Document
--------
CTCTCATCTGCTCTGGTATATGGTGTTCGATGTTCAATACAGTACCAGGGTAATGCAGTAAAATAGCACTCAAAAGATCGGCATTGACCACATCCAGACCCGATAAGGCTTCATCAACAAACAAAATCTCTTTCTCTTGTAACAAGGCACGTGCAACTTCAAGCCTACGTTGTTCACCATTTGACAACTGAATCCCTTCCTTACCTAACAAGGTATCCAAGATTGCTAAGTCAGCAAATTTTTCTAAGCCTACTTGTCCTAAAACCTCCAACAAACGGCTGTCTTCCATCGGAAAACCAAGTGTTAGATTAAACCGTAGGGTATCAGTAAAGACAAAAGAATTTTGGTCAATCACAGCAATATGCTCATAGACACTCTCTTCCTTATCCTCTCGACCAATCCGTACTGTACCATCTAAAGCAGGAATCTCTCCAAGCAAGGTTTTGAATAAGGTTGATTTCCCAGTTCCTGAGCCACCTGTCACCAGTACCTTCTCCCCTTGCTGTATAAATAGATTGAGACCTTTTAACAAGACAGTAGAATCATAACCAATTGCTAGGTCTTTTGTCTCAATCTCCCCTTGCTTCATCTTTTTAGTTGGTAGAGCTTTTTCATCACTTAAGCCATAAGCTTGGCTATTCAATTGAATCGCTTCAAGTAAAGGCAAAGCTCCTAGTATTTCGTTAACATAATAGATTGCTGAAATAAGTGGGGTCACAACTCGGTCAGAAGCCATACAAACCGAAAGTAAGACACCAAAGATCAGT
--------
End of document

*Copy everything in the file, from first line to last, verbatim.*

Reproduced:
CTCTCATCTGCTCTGGTATATGGTGTTCGATGTTCAATACAGTACCAGGGTAATGCAGTAAAATAGCACTCAAAAGATCGGCATTGACCACATCCAGACCCGATAAGGCTTCATCAACAAACAAAATCTCTTTCTCTTGTAACAAGGCACGTGCAACTTCAAGCCTACGTTGTTCACCATTTGACAACTGAATCCCTTCCTTACCTAACAAGGTATCCAAGATTGCTAAGTCAGCAAATTTTTCTAAGCCTACTTGTCCTAAAACCTCCAACAAACGGCTGTCTTCCATCGGAAAACCAAGTGTTAGATTAAACCGTAGGGTATCAGTAAAGACAAAAGAATTTTGGTCAATCACAGCAATATGCTCATAGACACTCTCTTCCTTATCCTCTCGACCAATCCGTACTGTACCATCTAAAGCAGGAATCTCTCCAAGCAAGGTTTTGAATAAGGTTGATTTCCCAGTTCCTGAGCCACCTGTCACCAGTACCTTCTCCCCTTGCTGTATAAATAGATTGAGACCTTTTAACAAGACAGTAGAATCATAACCAATTGCTAGGTCTTTTGTCTCAATCTCCCCTTGCTTCATCTTTTTAGTTGGTAGAGCTTTTTCATCACTTAAGCCATAAGCTTGGCTATTCAATTGAATCGCTTCAAGTAAAGGCAAAGCTCCTAGTATTTCGTTAACATAATAGATTGCTGAAATAAGTGGGGTCACAACTCGGTCAGAAGCCATACAAACCGAAAGTAAGACACCAAAGATCAGT